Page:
A trip to the dentist can be a real pain, even if you’re not among the roughly 1 in 10 people with high anxiety about dental treatments. But a whirring electric drill in your mouth may not seem so bad once you read about these ancient approaches to dentistry.
12000 B.C. | Chip off the ol’ chomper:
The first known attempt at dental work, as evidenced in a skeleton unearthed in Italy in 1988 with a molar that had been chipped at with a stone tool.
5000 B.C. | Legend of the tooth worm:
The first documented reference, in a Sumerian text, of a myth popular throughout the ancient world that a worm living in your gums caused dental pain and cavities.
2650 B.C. | First dentist:
Wooden panels found in ancient Egyptian physician Hesy-Re’s tomb describe him as “Chief of Dentists and Physicians,” the earliest recorded mention of a dentist.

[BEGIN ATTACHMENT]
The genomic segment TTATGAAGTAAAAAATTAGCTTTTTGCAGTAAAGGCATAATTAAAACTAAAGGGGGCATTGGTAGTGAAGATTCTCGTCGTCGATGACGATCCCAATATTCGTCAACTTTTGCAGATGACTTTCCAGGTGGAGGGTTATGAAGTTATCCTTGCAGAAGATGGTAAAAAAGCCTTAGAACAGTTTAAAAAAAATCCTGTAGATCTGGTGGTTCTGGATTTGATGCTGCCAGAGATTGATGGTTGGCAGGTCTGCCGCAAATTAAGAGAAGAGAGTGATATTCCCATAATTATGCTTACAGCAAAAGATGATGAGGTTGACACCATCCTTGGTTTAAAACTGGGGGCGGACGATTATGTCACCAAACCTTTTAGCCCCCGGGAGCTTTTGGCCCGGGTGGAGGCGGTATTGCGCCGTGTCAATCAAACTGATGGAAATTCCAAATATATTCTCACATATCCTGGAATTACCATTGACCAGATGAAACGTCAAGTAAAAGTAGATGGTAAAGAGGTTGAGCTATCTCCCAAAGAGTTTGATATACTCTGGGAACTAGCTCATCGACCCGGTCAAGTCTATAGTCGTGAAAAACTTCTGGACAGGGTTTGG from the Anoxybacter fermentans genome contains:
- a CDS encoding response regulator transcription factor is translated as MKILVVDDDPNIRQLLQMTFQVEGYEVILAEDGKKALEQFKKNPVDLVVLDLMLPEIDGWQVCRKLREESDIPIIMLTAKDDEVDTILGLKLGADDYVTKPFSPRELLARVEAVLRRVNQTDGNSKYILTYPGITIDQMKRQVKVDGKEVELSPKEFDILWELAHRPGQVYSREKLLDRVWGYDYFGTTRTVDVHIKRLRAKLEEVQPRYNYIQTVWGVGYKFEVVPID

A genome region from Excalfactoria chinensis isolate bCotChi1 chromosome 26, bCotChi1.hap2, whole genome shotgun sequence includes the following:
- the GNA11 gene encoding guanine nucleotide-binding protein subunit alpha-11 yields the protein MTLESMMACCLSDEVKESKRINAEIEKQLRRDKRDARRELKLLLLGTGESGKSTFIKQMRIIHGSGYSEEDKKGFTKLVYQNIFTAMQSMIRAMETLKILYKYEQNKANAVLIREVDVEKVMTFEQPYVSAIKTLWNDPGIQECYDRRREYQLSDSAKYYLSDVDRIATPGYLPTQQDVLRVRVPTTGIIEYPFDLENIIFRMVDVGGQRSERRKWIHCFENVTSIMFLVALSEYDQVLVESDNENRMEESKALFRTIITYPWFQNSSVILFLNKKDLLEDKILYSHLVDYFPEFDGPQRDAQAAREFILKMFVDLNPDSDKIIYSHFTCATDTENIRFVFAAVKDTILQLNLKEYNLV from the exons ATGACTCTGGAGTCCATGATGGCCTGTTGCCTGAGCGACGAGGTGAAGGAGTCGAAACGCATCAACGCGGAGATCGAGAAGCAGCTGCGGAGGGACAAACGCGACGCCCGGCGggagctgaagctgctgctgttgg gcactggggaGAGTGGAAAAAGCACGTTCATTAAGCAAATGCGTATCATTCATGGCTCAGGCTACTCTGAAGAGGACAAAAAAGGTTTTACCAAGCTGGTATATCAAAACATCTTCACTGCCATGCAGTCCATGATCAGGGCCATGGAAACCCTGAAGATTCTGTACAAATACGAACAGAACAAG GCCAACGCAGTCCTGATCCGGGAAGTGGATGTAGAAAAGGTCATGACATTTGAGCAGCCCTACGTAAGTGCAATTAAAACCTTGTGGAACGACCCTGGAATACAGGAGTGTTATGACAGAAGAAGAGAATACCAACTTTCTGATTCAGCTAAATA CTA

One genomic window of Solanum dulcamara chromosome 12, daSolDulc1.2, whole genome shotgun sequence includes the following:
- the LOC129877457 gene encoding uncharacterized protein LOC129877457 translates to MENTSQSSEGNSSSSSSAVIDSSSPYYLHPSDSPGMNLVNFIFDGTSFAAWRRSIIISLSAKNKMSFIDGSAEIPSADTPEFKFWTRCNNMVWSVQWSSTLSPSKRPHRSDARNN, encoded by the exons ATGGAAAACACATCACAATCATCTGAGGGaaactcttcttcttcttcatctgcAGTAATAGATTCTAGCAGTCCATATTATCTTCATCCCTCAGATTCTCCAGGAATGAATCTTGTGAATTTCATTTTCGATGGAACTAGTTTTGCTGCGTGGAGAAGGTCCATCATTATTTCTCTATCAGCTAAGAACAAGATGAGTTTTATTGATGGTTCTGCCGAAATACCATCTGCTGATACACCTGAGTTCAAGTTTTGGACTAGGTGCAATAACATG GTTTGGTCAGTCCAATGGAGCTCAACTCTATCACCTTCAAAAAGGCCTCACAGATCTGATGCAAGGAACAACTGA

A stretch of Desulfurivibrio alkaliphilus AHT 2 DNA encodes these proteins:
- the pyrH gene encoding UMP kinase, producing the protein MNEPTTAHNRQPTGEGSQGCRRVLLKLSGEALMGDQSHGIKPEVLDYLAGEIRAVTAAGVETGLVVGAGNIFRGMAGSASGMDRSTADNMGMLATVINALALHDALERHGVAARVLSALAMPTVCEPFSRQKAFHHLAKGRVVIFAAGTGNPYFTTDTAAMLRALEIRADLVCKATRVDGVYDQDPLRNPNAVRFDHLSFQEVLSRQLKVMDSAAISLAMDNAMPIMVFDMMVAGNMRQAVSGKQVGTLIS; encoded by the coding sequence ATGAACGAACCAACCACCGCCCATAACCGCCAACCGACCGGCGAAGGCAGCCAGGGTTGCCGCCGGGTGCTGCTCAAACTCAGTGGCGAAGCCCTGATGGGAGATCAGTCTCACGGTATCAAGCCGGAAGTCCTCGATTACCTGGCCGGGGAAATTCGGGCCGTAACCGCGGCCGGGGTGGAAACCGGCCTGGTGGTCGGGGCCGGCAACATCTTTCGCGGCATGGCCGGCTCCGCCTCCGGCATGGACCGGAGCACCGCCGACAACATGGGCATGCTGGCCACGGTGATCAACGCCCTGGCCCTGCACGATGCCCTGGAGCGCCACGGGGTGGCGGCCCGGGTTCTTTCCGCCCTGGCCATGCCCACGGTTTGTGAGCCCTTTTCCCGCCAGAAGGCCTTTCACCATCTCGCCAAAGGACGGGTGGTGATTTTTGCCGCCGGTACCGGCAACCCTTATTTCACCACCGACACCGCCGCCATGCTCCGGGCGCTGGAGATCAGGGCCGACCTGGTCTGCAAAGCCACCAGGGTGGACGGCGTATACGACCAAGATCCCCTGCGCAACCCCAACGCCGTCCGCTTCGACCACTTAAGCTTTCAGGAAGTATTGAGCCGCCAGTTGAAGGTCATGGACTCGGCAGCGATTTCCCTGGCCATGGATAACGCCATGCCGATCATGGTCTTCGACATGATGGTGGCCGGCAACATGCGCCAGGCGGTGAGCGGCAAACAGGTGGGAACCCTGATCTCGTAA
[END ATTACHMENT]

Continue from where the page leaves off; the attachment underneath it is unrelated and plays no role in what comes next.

A.D. 20 | A steamy solution:
Roman folk tradition recommends a minty steam bath to treat toothaches.
A.D. 1847 | Filling the gap:
Edwin Truman introduces a natural latex called gutta-percha, made from trees found in Southeast Asia, for use in root canal fillings. Previously, dentists had used anything from silver to lead to asbestos.
A.D. 1965 | Laser power:
Researchers find that treatment with dental lasers makes teeth more resistant to decay. Studies since have suggested laser treatment could, in some procedures, help protect teeth, reduce pain and accelerate healing.
Future | Print a new one:
3-D printers and digital scanning technology are close to offering easy ways to make and reproduce custom dental products like crowns and veneers.